In 1989 Germans tore down the wall that divided Berlin and symbolized deeper global divides.
Today, parts of the Berlin Wall still stand as a reminder of dark days in Europe.
And after last week’s vote in the U.K. to leave the European Union, some young people wonder if Europe is taking a step back.
People both for and against Brexit have called the vote a “Berlin Wall” moment, given its significance. The former say the fall of the wall, like Brexit, represents freedom from tyranny. The latter says it began the era of globalization, but Brexit begins the era of tearing down the political bonds that have kept Europe safe and prosperous.
As she wanders through the park on the west side of the remnants of the Berlin Wall, now covered in artwork on both sides, Jess Korzenyowska, 22, said she is traveling across Europe on a EU-wide train pass, a trip that may not be possible if, as a U.K. citizen, she needs to get a visa for the continent in the future.
Visiting the Berlin Wall, a place that symbolizes unity, a week after the Brexit vote is poignant, she said. “It does feel a bit strange to visit it now when we are thinking about splitting off again. Just very strange”
Younger voters in the U.K. were less likely to vote to leave the union, but young people here are not uniformly against the move.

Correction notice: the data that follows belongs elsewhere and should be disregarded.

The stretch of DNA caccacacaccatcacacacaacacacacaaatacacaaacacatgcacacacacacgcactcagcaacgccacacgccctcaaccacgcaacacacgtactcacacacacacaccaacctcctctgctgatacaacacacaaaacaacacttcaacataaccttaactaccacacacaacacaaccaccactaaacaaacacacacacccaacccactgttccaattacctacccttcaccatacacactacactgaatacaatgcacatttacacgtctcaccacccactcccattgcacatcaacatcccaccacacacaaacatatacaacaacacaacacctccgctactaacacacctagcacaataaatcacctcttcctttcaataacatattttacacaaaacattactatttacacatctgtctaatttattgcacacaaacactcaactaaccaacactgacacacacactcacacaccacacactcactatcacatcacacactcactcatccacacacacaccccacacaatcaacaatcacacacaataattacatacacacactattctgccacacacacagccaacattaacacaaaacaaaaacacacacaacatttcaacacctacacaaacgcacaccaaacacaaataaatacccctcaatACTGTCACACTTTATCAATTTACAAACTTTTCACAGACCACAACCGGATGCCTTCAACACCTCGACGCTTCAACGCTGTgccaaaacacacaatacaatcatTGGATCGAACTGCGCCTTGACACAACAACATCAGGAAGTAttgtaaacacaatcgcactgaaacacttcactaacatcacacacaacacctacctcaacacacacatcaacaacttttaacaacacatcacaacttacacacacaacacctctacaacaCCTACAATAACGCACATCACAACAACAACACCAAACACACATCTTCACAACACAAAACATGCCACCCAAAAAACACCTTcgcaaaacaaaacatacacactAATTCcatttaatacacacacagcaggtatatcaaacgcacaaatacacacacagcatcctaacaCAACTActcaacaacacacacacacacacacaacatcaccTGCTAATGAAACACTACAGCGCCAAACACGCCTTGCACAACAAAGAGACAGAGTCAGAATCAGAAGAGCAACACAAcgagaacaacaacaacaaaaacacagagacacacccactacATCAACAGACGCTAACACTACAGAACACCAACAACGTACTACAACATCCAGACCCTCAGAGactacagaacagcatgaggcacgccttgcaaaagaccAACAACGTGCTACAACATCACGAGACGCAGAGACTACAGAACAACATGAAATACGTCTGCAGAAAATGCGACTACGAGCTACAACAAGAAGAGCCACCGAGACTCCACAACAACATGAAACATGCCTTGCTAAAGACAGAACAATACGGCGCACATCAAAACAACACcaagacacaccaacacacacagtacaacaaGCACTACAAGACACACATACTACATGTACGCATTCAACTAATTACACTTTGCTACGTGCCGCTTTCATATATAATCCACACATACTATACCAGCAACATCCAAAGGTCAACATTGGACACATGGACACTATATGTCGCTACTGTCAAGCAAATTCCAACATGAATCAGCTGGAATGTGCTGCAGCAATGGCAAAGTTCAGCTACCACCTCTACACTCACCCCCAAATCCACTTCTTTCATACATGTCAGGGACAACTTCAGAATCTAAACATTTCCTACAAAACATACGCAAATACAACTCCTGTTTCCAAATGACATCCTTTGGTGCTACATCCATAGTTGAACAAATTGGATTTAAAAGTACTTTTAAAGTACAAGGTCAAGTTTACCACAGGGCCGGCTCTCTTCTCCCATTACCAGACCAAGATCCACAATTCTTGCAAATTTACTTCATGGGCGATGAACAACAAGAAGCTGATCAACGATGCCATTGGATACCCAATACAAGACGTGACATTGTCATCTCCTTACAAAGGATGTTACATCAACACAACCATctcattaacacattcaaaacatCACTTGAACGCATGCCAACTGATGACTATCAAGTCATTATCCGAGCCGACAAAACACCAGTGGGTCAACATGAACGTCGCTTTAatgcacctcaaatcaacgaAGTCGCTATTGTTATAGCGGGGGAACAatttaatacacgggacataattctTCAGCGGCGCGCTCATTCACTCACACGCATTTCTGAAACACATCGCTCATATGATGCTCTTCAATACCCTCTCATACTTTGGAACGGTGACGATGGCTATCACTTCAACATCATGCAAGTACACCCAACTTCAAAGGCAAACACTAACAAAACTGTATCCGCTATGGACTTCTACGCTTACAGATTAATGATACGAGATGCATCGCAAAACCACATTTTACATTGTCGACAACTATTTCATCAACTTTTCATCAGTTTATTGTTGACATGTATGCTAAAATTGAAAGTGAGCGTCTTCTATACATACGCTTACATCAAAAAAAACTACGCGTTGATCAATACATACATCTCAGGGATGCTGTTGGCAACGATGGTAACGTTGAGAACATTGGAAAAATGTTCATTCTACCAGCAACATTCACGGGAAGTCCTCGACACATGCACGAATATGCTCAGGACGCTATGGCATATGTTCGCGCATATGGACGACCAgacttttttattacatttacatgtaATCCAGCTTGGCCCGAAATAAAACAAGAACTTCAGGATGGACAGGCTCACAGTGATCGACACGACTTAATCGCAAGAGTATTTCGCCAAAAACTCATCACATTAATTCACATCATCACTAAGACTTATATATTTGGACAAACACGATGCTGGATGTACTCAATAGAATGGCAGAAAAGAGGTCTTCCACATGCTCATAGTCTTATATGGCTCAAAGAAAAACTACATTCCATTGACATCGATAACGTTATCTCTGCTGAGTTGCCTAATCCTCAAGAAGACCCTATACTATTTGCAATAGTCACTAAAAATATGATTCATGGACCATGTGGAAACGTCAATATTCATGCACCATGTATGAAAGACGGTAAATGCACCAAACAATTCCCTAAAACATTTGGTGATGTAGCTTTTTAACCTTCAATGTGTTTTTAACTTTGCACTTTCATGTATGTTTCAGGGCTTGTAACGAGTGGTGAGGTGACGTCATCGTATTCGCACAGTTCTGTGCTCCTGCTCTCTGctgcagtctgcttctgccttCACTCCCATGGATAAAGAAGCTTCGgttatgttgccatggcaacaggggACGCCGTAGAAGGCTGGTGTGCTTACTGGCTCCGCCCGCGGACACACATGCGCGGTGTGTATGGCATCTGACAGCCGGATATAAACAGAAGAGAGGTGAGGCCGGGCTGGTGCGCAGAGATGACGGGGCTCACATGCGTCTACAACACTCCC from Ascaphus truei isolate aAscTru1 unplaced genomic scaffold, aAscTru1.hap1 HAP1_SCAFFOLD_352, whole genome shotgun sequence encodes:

Jarno Kiri, a mechanical engineer Finland, said, “It’s mixed emotions.” “Nobody knows how it’s going to impact Europe and the world. Part of me feels like [it] gives power to the people, and stuff like that. And part of me thinks it’s going to do bad things to the economy.”
As he wandered along a section of the wall that displays a photo gallery depicting tragedies from modern wars, he added that he doesn’t like that the vote was driven by fear of immigration.
One thing is for sure, if or when the U.K. leaves the EU, it will erect new logistical and economic barriers, and no one knows how divisive they will be, adds Domenico Manfredelli, a young Italian man who used to work as a bartender in the U.K.
“For me, London was a symbol of the unification where you can meet people from everywhere in the world. It’s a very weird situation,” he said.
Others say they believe Europe’s security and prosperity in recent decades is related to European unity, as political parties in other countries discuss leaving the EU.
It’s hard to say exactly what drives history, adds Kiri, from Finland.However there is little doubt in his mind that history has been made.
“It’s definitely going to be looked on 20 years from now: Before Brexit and after Brexit,” he said.